A natural consequence

So how do we achieve this?Dunlop argues that we don’t! It’s a natural outflow of the gospel. Having said that there are lots of things we can do to hinder it. He lists 3 which are all very challenging and good to ponder: ministry by similarity, consumerism and the invisibility of the majority culture.

Ministry by similarity is where we gear activities to one section of the demographic whether it’s by age or stage. He’s not saying that these are always bad, but that it’s about what characterises community in the church. So it’s ok to have a student group, or women’s group, or men’s group – but these are not where I find real “community” (in opposition to whole-Church activities.)

Consumerism is an attitude in the individual that sees church as a means of meeting my needs. This clearly works against diversity which is more about willing and joyful sacrifice on the part of members whether that’s sacrificing our comfort, our preferences, our resources or our habits

By the invisibility of the majority culture I think he means that if you’re in the majority you often can’t see it and see past it! Here’s a quote:

“When I ask a young man in our congregation to lead in corporate prayer, his prayer often addresses what you might term “young man” concerns. Sexual purity, difficult bosses, challenging children, trying to make a difference in the world, etc. Now, in no way are those things foreign to the life of the church member in his seventies. But repeated prayers like that tell the seventy-year-old that this has become a “young person’s church.””

So if the church is naturally made up of a majority, as it presumably always will be to some extent, those in the majority need to be aware of the needs, preferences and situations of those who are not.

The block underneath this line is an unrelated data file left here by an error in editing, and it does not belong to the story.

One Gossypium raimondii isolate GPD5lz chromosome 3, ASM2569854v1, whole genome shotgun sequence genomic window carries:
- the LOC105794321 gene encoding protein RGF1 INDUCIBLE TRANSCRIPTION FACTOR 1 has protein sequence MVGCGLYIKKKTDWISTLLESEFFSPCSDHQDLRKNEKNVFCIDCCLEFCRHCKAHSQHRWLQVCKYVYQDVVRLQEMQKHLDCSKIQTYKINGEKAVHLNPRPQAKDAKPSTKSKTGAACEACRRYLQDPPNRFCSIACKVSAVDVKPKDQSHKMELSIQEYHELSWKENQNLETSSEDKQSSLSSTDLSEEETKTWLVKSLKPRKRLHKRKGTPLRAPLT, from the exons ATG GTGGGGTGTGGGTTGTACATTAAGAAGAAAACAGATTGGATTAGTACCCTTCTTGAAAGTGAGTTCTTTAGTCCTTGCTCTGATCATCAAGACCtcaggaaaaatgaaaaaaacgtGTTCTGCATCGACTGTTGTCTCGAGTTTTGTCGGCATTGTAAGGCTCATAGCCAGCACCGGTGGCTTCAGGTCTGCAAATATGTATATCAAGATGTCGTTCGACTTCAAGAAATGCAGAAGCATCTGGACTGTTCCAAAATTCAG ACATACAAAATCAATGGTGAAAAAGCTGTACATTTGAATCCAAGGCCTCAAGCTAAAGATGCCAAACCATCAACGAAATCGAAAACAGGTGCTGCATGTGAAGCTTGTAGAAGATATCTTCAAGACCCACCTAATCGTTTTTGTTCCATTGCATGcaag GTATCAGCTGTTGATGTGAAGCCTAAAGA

What’s the point?

Ultimately this is all important because this is the way that the gospel and the glory of God is put on display. So we do want to see both depth and breadth: we want to see students chatting deeply with young (or not so young) professionals or kicking a football around with 10yr olds; old age pensioners being served biscuits by 6year olds as they tell them stories of God’s faithfulness to them; a married couple with a young family praying with a lady from Angola in the middle row after the meeting etc. Not merely for our good but because this is gospel-revealing community, it demonstrates the power of the gospel and brings glory to God. And if you’re on your own, and you feel like there’s no-one like you, well your presence is all the more key to the witness of the gospel. Just think how the glory of God would be diminished if you weren’t there!

Ad Taylor-Weekes

Ad works most-time for Emmanuel Bath as the Pastor. The rest of the time he is a music leader and a guitar teacher both privately and in a school in Wiltshire. He's husband to Jane and father to four lively children. He grew up in Bath and studied at the Cornhill Training Course from 2003-2005.
Find us on Google+ By Emmanuel Bath